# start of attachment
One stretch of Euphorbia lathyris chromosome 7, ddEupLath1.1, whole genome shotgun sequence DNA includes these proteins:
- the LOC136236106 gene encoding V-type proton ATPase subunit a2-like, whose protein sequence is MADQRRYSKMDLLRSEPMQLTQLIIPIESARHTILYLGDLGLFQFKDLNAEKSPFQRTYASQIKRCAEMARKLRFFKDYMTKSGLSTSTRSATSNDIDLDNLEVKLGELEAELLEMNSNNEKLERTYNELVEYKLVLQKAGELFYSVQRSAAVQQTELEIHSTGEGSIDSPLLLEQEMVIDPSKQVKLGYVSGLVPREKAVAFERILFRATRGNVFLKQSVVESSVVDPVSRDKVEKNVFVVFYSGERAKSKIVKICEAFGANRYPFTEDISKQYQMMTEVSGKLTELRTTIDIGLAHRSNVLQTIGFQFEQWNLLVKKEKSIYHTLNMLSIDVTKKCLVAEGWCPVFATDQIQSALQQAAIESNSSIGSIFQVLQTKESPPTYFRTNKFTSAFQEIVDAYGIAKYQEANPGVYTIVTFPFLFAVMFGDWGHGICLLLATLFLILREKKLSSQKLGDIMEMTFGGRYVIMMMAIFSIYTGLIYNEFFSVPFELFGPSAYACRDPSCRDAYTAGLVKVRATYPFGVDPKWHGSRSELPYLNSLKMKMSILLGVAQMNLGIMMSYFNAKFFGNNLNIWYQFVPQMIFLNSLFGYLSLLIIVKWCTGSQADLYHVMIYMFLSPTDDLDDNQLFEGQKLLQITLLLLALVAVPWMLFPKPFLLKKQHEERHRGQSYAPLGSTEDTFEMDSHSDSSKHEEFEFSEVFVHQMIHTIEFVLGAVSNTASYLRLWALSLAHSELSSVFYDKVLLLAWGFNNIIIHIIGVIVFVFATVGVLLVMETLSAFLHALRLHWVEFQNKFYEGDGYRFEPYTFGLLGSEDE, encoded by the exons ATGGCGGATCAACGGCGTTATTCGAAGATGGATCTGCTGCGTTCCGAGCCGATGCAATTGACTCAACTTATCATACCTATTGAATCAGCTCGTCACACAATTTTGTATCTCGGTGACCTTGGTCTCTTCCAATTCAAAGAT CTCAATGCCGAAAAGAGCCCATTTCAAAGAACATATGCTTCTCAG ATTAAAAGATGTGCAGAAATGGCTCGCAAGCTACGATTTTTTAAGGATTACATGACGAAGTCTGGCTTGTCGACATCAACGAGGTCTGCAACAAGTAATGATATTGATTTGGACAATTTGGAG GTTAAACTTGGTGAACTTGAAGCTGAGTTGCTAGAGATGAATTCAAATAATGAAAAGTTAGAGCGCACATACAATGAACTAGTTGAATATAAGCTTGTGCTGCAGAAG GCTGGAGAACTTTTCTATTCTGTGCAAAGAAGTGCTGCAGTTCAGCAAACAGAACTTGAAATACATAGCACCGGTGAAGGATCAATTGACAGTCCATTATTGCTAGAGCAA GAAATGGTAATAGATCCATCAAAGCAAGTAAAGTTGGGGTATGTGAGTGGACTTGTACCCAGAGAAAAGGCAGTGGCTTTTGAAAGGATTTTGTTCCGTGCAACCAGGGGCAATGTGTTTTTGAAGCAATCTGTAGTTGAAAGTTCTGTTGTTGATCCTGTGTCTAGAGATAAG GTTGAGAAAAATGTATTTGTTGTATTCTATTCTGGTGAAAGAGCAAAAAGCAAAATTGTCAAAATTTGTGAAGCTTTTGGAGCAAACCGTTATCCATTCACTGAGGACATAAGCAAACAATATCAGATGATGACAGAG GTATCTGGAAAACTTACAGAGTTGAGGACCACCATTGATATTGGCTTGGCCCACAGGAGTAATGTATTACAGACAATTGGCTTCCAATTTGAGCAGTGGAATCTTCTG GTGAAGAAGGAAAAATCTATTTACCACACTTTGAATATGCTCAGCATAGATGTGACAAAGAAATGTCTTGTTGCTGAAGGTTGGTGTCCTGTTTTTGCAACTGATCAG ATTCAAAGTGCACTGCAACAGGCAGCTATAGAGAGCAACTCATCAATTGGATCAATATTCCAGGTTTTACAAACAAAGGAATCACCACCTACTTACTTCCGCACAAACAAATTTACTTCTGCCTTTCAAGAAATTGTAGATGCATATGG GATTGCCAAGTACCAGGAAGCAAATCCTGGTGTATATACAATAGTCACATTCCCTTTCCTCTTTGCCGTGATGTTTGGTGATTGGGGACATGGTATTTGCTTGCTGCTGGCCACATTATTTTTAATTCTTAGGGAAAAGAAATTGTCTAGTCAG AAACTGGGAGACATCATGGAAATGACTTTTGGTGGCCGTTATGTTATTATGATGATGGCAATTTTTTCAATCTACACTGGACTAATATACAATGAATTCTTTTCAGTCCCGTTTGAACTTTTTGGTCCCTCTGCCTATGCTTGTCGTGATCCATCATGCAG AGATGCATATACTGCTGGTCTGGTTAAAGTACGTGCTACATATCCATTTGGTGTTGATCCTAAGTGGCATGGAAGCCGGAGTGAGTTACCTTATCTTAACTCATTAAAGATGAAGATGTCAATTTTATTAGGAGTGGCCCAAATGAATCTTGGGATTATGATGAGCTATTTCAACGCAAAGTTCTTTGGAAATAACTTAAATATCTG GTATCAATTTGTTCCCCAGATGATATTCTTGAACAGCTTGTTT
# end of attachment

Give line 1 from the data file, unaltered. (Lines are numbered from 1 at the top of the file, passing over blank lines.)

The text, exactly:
One stretch of Euphorbia lathyris chromosome 7, ddEupLath1.1, whole genome shotgun sequence DNA includes these proteins: